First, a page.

1. Computer problem? Tech Support Guy is completely free -- paid for by advertisers and donations. Click here to join today! If you're new to Tech Support Guy, we highly recommend that you visit our Guide for New Members.

night shots

Discussion in 'Digital Photography & Imaging' started by wilson44512, Jun 5, 2007.

Thread Status:
Not open for further replies.
Advertisement
  1. wilson44512

    wilson44512 Thread Starter

    Joined:
    Mar 25, 2006
    Messages:
    2,450
    I'm trying to take night shots. but cant get it to look good. I'm using my canon S3 IS.. can any one give me some tips. on how to get good night pics. here is a pic i took last night. i took it on auto with the flash off. on a tripod. i re-sized it to put in here. I'm not sure if you can see it but it has a lot of noise in it. or do you know of any tutorials on the subject.
    thanks for any in put.
     

    Attached Files:

  2. ChuckE

    ChuckE

    Joined:
    Aug 30, 2004
    Messages:
    2,311
    Digital cameras are notorious with having picture noise in dark scenes, especially when you then adjust to lighten up the picture. There are a few newer digital cameras that are better than others. I do not know where your Canon PowerShot S3 stands in that fray.
     

    Attached Files:

  3. slipe

    slipe

    Joined:
    Jun 27, 2000
    Messages:
    6,832
    Unfortunately I can’t access the EXIF. If you left the exposure in auto try using spot metering. It appears you are getting some of the sky and having it stop down too much.

    In manual just increase your shutter time. You need full manual for night shots IMO. Aperture and shutter priority are automatic modes and you are back to metering problems.

    You get more depth of field with a smaller aperture (larger number) but need a longer exposure. Just play with some settings.

    That picture comes out pretty good with shadow/highlight in Photoshop.
     
  4. Crispie

    Crispie

    Joined:
    Jul 17, 2006
    Messages:
    4
    the less is ISO - the less noises you will have.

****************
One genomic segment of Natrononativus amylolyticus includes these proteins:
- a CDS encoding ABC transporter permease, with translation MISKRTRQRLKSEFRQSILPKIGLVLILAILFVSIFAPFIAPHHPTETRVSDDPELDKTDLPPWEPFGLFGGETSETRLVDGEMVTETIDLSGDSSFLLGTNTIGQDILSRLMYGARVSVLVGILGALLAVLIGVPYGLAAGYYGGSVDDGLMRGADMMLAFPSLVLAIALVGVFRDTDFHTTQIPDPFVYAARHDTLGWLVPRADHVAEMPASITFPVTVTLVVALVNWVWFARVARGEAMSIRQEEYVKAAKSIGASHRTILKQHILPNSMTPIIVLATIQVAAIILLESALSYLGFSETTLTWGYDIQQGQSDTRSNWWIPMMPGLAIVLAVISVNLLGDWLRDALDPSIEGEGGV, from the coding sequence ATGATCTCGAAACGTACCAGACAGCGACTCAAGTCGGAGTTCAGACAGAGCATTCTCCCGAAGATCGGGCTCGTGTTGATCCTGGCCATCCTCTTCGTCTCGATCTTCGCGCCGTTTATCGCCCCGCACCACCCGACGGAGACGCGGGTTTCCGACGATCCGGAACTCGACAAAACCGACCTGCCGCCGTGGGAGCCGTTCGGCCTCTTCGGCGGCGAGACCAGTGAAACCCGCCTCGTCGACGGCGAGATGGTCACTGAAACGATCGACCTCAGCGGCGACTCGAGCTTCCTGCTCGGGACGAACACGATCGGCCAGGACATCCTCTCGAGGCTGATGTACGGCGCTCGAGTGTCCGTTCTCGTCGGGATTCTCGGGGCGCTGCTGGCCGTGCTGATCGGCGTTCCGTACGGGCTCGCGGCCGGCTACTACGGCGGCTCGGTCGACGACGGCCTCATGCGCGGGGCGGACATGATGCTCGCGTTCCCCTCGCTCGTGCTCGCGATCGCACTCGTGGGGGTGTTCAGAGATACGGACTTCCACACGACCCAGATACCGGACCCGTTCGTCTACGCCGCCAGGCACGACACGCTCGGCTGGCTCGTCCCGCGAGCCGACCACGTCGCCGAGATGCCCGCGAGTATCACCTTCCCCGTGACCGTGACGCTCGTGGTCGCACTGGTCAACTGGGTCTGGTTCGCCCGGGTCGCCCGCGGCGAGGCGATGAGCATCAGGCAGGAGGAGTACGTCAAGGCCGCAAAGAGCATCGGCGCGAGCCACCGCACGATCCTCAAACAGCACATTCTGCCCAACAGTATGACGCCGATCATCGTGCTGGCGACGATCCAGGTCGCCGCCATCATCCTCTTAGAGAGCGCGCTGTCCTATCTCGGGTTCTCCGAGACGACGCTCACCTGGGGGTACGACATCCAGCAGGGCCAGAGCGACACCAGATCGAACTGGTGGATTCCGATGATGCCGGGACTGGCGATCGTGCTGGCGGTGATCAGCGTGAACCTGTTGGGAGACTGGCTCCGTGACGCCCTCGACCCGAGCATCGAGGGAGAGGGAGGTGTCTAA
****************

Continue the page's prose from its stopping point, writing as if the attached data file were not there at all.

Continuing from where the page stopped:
and google for night shot lessons....
     
  5. Mistress Pooka

    Mistress Pooka

    Joined:
    Jun 16, 2007
    Messages:
    2
    why not just use a film camera? you will get a MUCH better result! the just scan the picture, otherwise it really isn't going to work for you, digital cameras are just good enough to make what you want to do look good yet, but if you are wanting to take the night shots for the lights that are above the porch . . . why not go someplace with a lot of light so shooting with a tripod with a low ISO might help you being there will be less shadows even if it is still at night, but to take a good night shot of that scene I would use a film camera.
     
  6. erick295

    erick295

    Joined:
    Mar 27, 2005
    Messages:
    2,208
    wilson44512, as Crispie said, lower ISO = less noise. It's that simple. Save for buying a new camera, it's your only option. Once you get it down to the lowest ISO possible (try 100 if you can possibly get away with it), lowering the shutter speed from there will further reduce the noise. Keep in mind, though, that the ISO setting is the most important.

    The fact that it's digital is not the problem. Film cameras suffer from the same problem for much the same reason; put a roll of cheap ISO 800 film in a $20 point-and-shoot, and you're going to get a photo that's just as miserable. A good camera with good film will reduce this noise, just as a good digital SLR will reduce it by using a larger sensor. Both are expensive.
     
  7. sal10

    sal10

    Joined:
    Jun 20, 2007
    Messages:
    28
    What you'll get from a 35mm slide is better resolution. But you may have terrible problems with grain, which is the equivalent of digital noise, though some sort of like the look of grain (sometimes).

    As someone else said, use a tripod, keep a low ISO, drag the shutter (keep it open longer). If you can use a flash, diffused or not, use a flash. If you don't have a graduated gradient filter to cut off a bright sky, then blow out the sky to pure white if it's the only way to capture the subject. Or use a tripod and double exposure and combine back in Photoshop. Just as long as the camera isn't introducing artifacts, as some earlier, smaller CCD digicams once did.
     
  8. linskyjack

    linskyjack

    Joined:
    Aug 28, 2004
    Messages:
    22,813
    Please, this is more of the same Luddite thinking that really isn't based on fact. A properly exposed picture, using a tripod in this instance, and shooting at a low ISO with your digitial camera will work just fine.
     
  9. Sponsor

As Seen On
As Seen On...

Welcome to Tech Support Guy!

Are you looking for the solution to your computer problem? Join our site today to ask your question. This site is completely free -- paid for by advertisers and donations.

If you're not already familiar with forums, watch our Welcome Guide to get started.

Join over 733,556 other people just like you!

Loading...
Similar Threads - night shots
  1. zvone
    Replies:
    24
    Views:
    913
Thread Status:
Not open for further replies.

Short URL to this thread: https://techguy.org/581058

  1. This site uses cookies to help personalise content, tailor your experience and to keep you logged in if you register.
    By continuing to use this site, you are consenting to our use of cookies.
    Dismiss Notice